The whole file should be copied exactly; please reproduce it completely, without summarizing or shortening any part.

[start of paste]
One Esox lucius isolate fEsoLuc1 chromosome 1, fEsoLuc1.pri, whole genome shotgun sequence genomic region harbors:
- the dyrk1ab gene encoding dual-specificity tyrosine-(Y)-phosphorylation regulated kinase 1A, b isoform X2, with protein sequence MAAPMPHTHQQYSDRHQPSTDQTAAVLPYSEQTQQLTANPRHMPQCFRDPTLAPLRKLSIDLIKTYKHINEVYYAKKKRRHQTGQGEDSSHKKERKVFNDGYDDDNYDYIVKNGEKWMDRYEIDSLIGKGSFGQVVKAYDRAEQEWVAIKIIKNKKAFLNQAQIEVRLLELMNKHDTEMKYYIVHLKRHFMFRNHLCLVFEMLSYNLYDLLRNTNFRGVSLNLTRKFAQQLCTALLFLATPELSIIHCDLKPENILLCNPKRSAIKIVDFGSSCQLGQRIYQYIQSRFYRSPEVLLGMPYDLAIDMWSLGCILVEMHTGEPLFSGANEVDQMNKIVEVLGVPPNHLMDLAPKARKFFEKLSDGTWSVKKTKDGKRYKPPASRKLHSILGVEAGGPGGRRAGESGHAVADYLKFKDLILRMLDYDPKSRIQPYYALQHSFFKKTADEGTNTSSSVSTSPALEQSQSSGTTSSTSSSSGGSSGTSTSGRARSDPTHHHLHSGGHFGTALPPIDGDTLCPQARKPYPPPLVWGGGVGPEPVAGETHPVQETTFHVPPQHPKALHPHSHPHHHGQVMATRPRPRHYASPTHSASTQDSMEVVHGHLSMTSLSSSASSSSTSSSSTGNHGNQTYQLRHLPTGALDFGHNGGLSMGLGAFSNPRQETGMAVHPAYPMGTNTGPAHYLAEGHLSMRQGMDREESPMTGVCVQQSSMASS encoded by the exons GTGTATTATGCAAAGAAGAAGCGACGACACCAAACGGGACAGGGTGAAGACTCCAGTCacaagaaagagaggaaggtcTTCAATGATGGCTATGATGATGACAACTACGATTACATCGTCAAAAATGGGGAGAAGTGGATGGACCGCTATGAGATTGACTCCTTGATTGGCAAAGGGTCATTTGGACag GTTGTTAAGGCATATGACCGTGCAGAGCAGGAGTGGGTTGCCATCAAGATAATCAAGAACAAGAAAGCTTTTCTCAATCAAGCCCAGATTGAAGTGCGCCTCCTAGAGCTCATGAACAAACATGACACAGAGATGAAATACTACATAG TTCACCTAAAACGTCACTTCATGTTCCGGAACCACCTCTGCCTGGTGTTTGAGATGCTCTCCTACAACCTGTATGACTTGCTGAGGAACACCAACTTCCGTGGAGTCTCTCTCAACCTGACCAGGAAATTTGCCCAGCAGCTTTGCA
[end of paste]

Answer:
One Esox lucius isolate fEsoLuc1 chromosome 1, fEsoLuc1.pri, whole genome shotgun sequence genomic region harbors:
- the dyrk1ab gene encoding dual-specificity tyrosine-(Y)-phosphorylation regulated kinase 1A, b isoform X2, with protein sequence MAAPMPHTHQQYSDRHQPSTDQTAAVLPYSEQTQQLTANPRHMPQCFRDPTLAPLRKLSIDLIKTYKHINEVYYAKKKRRHQTGQGEDSSHKKERKVFNDGYDDDNYDYIVKNGEKWMDRYEIDSLIGKGSFGQVVKAYDRAEQEWVAIKIIKNKKAFLNQAQIEVRLLELMNKHDTEMKYYIVHLKRHFMFRNHLCLVFEMLSYNLYDLLRNTNFRGVSLNLTRKFAQQLCTALLFLATPELSIIHCDLKPENILLCNPKRSAIKIVDFGSSCQLGQRIYQYIQSRFYRSPEVLLGMPYDLAIDMWSLGCILVEMHTGEPLFSGANEVDQMNKIVEVLGVPPNHLMDLAPKARKFFEKLSDGTWSVKKTKDGKRYKPPASRKLHSILGVEAGGPGGRRAGESGHAVADYLKFKDLILRMLDYDPKSRIQPYYALQHSFFKKTADEGTNTSSSVSTSPALEQSQSSGTTSSTSSSSGGSSGTSTSGRARSDPTHHHLHSGGHFGTALPPIDGDTLCPQARKPYPPPLVWGGGVGPEPVAGETHPVQETTFHVPPQHPKALHPHSHPHHHGQVMATRPRPRHYASPTHSASTQDSMEVVHGHLSMTSLSSSASSSSTSSSSTGNHGNQTYQLRHLPTGALDFGHNGGLSMGLGAFSNPRQETGMAVHPAYPMGTNTGPAHYLAEGHLSMRQGMDREESPMTGVCVQQSSMASS encoded by the exons GTGTATTATGCAAAGAAGAAGCGACGACACCAAACGGGACAGGGTGAAGACTCCAGTCacaagaaagagaggaaggtcTTCAATGATGGCTATGATGATGACAACTACGATTACATCGTCAAAAATGGGGAGAAGTGGATGGACCGCTATGAGATTGACTCCTTGATTGGCAAAGGGTCATTTGGACag GTTGTTAAGGCATATGACCGTGCAGAGCAGGAGTGGGTTGCCATCAAGATAATCAAGAACAAGAAAGCTTTTCTCAATCAAGCCCAGATTGAAGTGCGCCTCCTAGAGCTCATGAACAAACATGACACAGAGATGAAATACTACATAG TTCACCTAAAACGTCACTTCATGTTCCGGAACCACCTCTGCCTGGTGTTTGAGATGCTCTCCTACAACCTGTATGACTTGCTGAGGAACACCAACTTCCGTGGAGTCTCTCTCAACCTGACCAGGAAATTTGCCCAGCAGCTTTGCA